To fill the gaps in the woods army, I dug out the last of my Pictish cavalry, the ones that had been providing recruits for my ECW Scots lancers. Taking only those with weapons intact, that provided 3 stands of cavalry. The highlanders from my Scots provided enough figures to flush out the army with all but 3 leaders being barelegged if not bare-arsed. This army has behemoths, beasts, lurkers and sneakers but no armoured troops. I had enough archers to field an army of shooters but that didn't really sound right. Hordes was what I really wanted with the Song of the Pict playing in my head (actually it was Leslie Fish's original playing in my head but that one's not half bad), especially since I could field 12 figures on 2 bases for the same points cost as 3 warband figures. However, Hordes are pretty useless in woods, and while they aren't likely to spend much time in woods on the table top, it just didn't seem like an appropriate choice for the People of the Trees so a mix of 4 man warband and shooter stands it is. I wanted to include another old favorite from the Nevsky range, an armoured axeman who has led many a unit. To keep with the lightly armoured look, he now commands 2 stands of nearly naked spearmen, the fulcrom of the army.
Turning my attention to the City Folk and the pile of Scots pikemen, I decided to sort them into 14th C and earlier and 15thC and later and see where that got me. The City army now has plate armoured pikemen instead of archers and halbardiers in jacks and after my eye fell on a plastic toy rowboat, has an aerial gunboat manned by handgunners in the slips. Having both a cleric and a wizard seemed less than optimal and after some thought it occurred to me that the effect of the rich merchants bribes are probably more like the effect of a sneaker than a magician, hard to stop but they do little harm unless he gets to the general or buys out the stronghold. This nicely allows the use of all 4 special units at once in a 24 pt army.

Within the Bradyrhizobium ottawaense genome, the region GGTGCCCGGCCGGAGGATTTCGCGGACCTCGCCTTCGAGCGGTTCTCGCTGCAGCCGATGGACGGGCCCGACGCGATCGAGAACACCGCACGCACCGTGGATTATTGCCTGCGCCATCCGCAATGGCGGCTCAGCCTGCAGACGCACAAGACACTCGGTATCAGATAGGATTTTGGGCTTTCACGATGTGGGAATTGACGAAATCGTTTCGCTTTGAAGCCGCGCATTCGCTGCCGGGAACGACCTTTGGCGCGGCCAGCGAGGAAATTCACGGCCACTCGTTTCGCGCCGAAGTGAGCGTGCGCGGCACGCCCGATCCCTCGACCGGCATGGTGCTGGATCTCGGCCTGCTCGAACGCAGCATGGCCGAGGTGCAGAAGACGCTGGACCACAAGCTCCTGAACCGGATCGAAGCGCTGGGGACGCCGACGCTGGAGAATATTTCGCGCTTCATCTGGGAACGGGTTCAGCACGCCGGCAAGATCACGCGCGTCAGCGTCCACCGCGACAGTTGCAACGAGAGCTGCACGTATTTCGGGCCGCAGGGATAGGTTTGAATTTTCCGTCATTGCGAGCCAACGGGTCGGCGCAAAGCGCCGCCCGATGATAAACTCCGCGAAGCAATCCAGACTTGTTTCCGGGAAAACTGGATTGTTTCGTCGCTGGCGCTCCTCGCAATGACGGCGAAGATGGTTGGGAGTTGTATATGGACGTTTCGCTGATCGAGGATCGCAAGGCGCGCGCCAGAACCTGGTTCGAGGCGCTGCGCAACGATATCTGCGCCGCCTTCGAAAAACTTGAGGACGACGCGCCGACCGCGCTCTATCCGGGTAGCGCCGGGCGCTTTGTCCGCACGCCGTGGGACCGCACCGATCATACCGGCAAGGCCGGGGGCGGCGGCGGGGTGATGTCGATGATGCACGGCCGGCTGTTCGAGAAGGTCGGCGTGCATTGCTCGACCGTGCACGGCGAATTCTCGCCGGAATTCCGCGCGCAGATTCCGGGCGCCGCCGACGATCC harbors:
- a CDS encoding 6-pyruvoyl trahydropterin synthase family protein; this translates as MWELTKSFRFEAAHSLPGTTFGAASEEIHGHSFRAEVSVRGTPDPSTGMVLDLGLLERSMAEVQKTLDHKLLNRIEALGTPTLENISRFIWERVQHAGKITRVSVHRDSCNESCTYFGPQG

The 13th-4th C army of bows, blades and spears with a few cavalry seems a little bland even with paladin but it fills a niche and keeps some troops that I like even if they aren't that old.
This brings me to 4 armies, however, and I still have my Black General, a McEwan model I think, based on the Frazetta Death Dealer painting. He's never really had a place despite his long service but I had been going to give him my Irish and Saxon raiders. Five armies is an interesting number for a campaign. With only 4 you get either an even 2 vs 2 or a lopsided 3 vs 1. With 5, things are never in balance and if all are involved you get 3 vs 2, hard but not impossible. Still, its that much more shelf space needed. Once I started hauling out the chunky Viking and Carolingian of forgotten make, it became clear that with a bit of hard mindedness, I could incorporate some of the Irish as mercenaries and light troops and dispose of the sea raiders. Perhaps the water people came by sea, farmers from a nearby island or the shores of many lochs?
The remaining 3 armies, trying hard to sort them selves into 2.
I'm only short 1 or 2 troop types and have more troops than originally planned (with room allowed for a few more). I've decided to be harsh about the many broken figures, the Heritage and Citadel (I think, possibly) figures being especially prone to broken bows. Those that appear to have good metal will be melted down for recasting instead of being repaired, the rest will ceremioniously dumped. What is left is enough for 2 DBA armies to go up on ebay, Medieval Scots and Sub-roman British (assuming that I can find the remaining dozen, clunky, unknown make heavy cavalry again.) and of course a few stragglers.
I will, however, have to put up another 4 foot shelf to avoid over crowding, luckily there is just room.